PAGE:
New Voter Registration Laws Unsettling for Minorities

Abogado Aly Voting LawsA recent article in the Latin Post is claiming that the new voter identification laws in Texas are geared towards rejecting Black and Latino voters. The article sates that these newly passed laws are seen to be some of the most restrictive laws in the United States.

One member of the local NAACP, Edna Griggs, noticed that in the 2012 elections, poll watchers were not allowing her to bring water of chairs to many African-American senior citizens. This seemed reminiscent of the first elections where African-Americans were allowed to vote, but many poll watchers forced a fee for them to enter the voting booths.

The president of the Texas NAACP, Gary Bledsoe, fears that the news laws will cause poll watchers to act discriminatory towards minority voters. Many fear that this will take away from the minority vote in for the upcoming midterm elections, as minority voters do not want this type of mistreatment when heading into the voting polls.

On the other side, Texas voting officials saw that these new voter ID laws are not discriminatory in any way. The purpose of these new laws is to prevent illegal voters from voting. The Voter Integrity Project and other conservative grassroots organizations have advocated for these new laws, saying that this will help screen for voter fraud and find fraud at homes. North Carolina has scrapped same-day registration and enforced photo IDs.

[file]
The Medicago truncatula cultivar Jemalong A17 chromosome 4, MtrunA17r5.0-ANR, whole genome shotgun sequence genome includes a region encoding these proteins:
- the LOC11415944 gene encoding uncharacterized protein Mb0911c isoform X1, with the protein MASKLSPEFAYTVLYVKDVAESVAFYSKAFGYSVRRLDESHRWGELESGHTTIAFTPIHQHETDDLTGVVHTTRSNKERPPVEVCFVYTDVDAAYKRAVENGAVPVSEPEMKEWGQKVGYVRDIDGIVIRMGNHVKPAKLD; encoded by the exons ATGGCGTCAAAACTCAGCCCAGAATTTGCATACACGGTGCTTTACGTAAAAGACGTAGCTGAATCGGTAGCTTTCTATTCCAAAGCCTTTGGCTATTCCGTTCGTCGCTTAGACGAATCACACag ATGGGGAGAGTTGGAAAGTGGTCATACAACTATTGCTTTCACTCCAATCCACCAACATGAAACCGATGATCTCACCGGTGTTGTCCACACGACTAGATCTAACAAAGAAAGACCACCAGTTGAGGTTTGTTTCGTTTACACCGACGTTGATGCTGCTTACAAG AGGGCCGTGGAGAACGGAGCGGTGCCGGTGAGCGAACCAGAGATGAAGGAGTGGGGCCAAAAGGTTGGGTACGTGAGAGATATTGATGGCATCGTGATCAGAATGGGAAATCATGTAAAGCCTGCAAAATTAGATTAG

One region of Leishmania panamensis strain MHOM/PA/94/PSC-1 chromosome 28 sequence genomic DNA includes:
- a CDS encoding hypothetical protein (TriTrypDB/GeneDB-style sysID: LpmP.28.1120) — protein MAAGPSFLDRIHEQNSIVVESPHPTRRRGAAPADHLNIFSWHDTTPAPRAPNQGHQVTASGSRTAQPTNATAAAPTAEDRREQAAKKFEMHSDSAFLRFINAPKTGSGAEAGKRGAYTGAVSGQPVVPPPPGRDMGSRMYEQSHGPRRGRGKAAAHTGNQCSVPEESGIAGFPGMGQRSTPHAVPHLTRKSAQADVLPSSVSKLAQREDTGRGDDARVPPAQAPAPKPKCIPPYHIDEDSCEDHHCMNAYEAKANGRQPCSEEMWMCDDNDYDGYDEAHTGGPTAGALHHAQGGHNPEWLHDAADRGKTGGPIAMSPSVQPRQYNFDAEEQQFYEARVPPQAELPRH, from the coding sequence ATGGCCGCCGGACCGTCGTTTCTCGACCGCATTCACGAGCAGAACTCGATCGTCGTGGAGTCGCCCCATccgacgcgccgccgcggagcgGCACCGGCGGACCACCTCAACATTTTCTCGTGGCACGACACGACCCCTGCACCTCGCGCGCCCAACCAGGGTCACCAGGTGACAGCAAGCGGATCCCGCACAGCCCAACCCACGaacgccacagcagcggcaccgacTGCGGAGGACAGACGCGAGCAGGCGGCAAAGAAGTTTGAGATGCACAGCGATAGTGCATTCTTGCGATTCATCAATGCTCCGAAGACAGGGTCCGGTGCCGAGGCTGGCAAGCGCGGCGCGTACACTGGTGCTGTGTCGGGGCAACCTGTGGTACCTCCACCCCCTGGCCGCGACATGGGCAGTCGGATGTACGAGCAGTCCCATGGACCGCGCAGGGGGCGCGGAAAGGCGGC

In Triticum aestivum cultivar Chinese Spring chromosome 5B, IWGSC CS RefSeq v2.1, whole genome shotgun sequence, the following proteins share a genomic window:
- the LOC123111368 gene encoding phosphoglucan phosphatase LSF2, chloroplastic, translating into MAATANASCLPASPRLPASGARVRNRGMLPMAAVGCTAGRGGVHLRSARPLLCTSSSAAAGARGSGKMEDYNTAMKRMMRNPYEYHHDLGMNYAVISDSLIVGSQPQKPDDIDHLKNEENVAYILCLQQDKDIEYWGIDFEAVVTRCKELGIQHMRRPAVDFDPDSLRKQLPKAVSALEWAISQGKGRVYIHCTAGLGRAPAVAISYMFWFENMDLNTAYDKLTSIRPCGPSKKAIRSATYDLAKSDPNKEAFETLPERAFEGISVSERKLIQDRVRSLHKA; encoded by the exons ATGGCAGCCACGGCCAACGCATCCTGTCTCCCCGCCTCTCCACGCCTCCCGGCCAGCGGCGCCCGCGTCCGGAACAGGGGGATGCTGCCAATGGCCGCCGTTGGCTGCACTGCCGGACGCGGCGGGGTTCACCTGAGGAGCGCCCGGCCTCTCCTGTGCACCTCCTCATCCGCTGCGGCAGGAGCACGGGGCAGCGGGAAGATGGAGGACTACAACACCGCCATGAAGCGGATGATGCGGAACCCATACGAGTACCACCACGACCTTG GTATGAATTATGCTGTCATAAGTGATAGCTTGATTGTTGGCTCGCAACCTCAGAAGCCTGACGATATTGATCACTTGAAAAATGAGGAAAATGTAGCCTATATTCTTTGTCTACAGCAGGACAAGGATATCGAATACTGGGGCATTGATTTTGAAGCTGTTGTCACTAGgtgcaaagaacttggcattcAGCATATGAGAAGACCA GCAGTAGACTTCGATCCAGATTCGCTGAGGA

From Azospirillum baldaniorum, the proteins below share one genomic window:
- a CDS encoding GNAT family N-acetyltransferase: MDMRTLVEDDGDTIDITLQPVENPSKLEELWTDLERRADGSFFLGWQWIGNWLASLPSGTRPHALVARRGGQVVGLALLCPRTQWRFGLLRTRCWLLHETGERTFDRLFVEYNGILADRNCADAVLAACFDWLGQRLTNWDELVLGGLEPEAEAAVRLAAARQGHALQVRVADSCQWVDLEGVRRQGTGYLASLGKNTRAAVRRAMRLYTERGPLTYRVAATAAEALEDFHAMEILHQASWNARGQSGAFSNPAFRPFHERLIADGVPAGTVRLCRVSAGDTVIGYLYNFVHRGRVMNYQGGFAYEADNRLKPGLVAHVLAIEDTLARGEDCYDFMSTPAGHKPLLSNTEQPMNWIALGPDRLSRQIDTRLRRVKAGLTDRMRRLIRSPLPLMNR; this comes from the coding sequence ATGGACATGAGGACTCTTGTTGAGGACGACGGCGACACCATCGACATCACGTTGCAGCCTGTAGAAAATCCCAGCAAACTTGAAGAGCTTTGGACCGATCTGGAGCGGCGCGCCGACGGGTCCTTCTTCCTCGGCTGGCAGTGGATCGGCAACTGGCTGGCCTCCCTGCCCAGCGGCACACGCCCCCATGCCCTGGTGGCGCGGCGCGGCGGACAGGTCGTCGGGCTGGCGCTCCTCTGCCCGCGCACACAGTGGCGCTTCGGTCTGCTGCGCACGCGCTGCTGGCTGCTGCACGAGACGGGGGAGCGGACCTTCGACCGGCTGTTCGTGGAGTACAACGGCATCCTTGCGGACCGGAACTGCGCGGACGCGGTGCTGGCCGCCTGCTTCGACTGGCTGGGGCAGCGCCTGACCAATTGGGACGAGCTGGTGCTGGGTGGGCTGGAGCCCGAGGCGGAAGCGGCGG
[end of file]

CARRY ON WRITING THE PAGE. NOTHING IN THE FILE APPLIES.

The article states that these new laws primarily target potential voters in low0income areas and college campuses. These laws came into effect in Texas in 2011. Several of these voting laws have been challenged across the country as minorities feel that they are being unfairly discriminated against in many strongly conservative areas.

This article that this blog post is written about can be accessed by clicking on this link.

Civil Cases – Wrongful Termination

Abogado Aly Wrongful Termination One very common type of civil law case is that of wrongful termination. Wrongful termination can fall under many categories. The first is discrimination. It is illegal for an employer to fire an employee because of their race, religion, sex, nationality, age, and in some jurisdictions, sexual orientation. A couple of weeks ago, a Houston man by the name of Odell Hyden, filed a lawsuit against his company for age discrimination. Hyden had worked for Hagemeyer and its predecessor for over 50 years, and in April of 2013, he was let go for “poor performance.” Hyden alleges that this had nothing to do with performance and everything to do with his age. He is accusing his company for age discrimination, retaliation, and violations of the Human Rights Act.

This brings us to our second type of wrongful termination: retaliation. Retaliation is when the employer fires his or her employee because they have submitted a discrimination claim or are participating in a discrimination investigation. Retaliation is forbidden in the United States under civil rights law.

The next type of wrongful termination is an employee’s refusal to commit an illegal act. This should go without saying; however, it is still written in the constitution. If an employer asks an employee to perform an illegal act and he refuses, the employer may not fire the employee.

The last type of wrongful termination is when an employee is fired for not following the company’s termination procedures. Most companies have a procedure when terminating and employee. If that employee is let go before finishing the procedures, they might have a claim for wrongful termination.

In the US, there is no single wrongful termination law. There are several laws and court rulings that define the concept. Wrongful termination has become the most common labor claim in the United States.